from techradar: Robot maker iRobot announced its 2008 financial figures today, but more interestingly predicted that sales of military robots would soar in 2009. The cybernetic manufacturer revealed that its government and industrial business grew more than 50 per cent in the last quarter compared with the same period a year ago, taking its revenues for the year to over $305 million (£210 million). Domestic robots like the robo-cleaner Roomba 500 and the gutter-scouring Looj helped international sales double year-on-year, but it’s in the military sector that iRobot predicts the greatest growth. iRobot has already been awarded $2 million (£1.4 million) by the US Congress to develop the Warrior 700: a powerful and rugged robot for use in danger zones and inaccessible areas. The Warrior 700 will perform a variety of critical missions, including providing real-time video, audio and sensor readings to combat troops and local law-enforcement SWAT teams. The robot features an advanced digital architecture and a multi-mission chassis that supports payloads of up to 68kg (roughly equivalent to a skinny adult or fat kid). The company expects more military sales in 2009, which should supplement the fall in US consumer sales as they slacken off due to the recession.
pentagon’s cyborg beetle spies take off
from danger room: Perhaps you are not particularly worried about the idea of remote-controlled insects spying on you, on behalf of the Pentagon. Darpa-funded researchers at the University of California, Berkeley would like to disabuse you of that notion. They’ve succeeded in “controlling a live rhinoceros beetle by radio,” Tech-On reports. Researchers hooked a series of six electrodes up to the brain and muscles of the insect. Then, during a demonstration at the MEMS 2009 academic conference in Sorrento, Italy, “they equipped the beetle with a module incorporating a circuit to send signals to the electrodes, wireless circuit, microcontroller and battery. The university has so far succeeded in several experiments of electrically controlling insects, but it used a radio control system this time.” … It’s one of a number of Darpa-backed experiments, to develop insect spies. The University of Michigan has its own cyborg beetles. University of Georgia researchers are implanting mini-machines into larval moths, so they can live to a ripe, old, remote-controlled age. Then there’s the idea to use sex-starved insects to follow bank robbers. Seriously.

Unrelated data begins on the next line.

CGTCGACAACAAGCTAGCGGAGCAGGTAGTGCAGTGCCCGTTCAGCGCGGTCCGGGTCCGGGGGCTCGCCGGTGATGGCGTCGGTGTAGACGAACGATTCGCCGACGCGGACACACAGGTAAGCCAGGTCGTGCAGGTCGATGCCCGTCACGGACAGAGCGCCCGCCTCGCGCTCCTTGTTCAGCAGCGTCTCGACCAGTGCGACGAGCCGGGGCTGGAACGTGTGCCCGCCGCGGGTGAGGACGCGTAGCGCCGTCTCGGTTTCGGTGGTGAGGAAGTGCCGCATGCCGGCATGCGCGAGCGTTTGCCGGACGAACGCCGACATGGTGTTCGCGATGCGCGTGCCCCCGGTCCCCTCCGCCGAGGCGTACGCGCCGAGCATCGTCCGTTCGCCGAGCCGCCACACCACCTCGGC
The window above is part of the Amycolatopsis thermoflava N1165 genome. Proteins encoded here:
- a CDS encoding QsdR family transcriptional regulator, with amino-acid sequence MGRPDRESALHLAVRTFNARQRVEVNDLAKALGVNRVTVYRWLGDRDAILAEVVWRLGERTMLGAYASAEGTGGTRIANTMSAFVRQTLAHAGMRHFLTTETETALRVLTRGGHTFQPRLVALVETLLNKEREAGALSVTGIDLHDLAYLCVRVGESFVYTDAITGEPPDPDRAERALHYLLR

flashback: darpa to create brain-chipped cyborg moths
dhs publishes 315-page book honoring chertoff’s ‘select speeches’
from thinkprogress: The Department of Homeland Security recently sent out an entire book honoring former Secretary Michael Chertoff’s “Select Speeches” from 2005-2008. The 315-page book contains 36 of Chertoff’s speeches and press conferences (many of which — if not all — are most likely available online). ThinkProgress recently obtained a copy of the book and contacted DHS to find out how much taxpayer money was spent on the book’s production. However, we received no response. But Michele Nix, a former top official for former DHS Secretary Tom Ridge, told ThinkProgress that this homage seemed to be exclusive to Chertoff, as the department did “nothing” similar for her former boss. Let us know in the comments section if you remember any of Chertoff’s speeches being particularly memorable.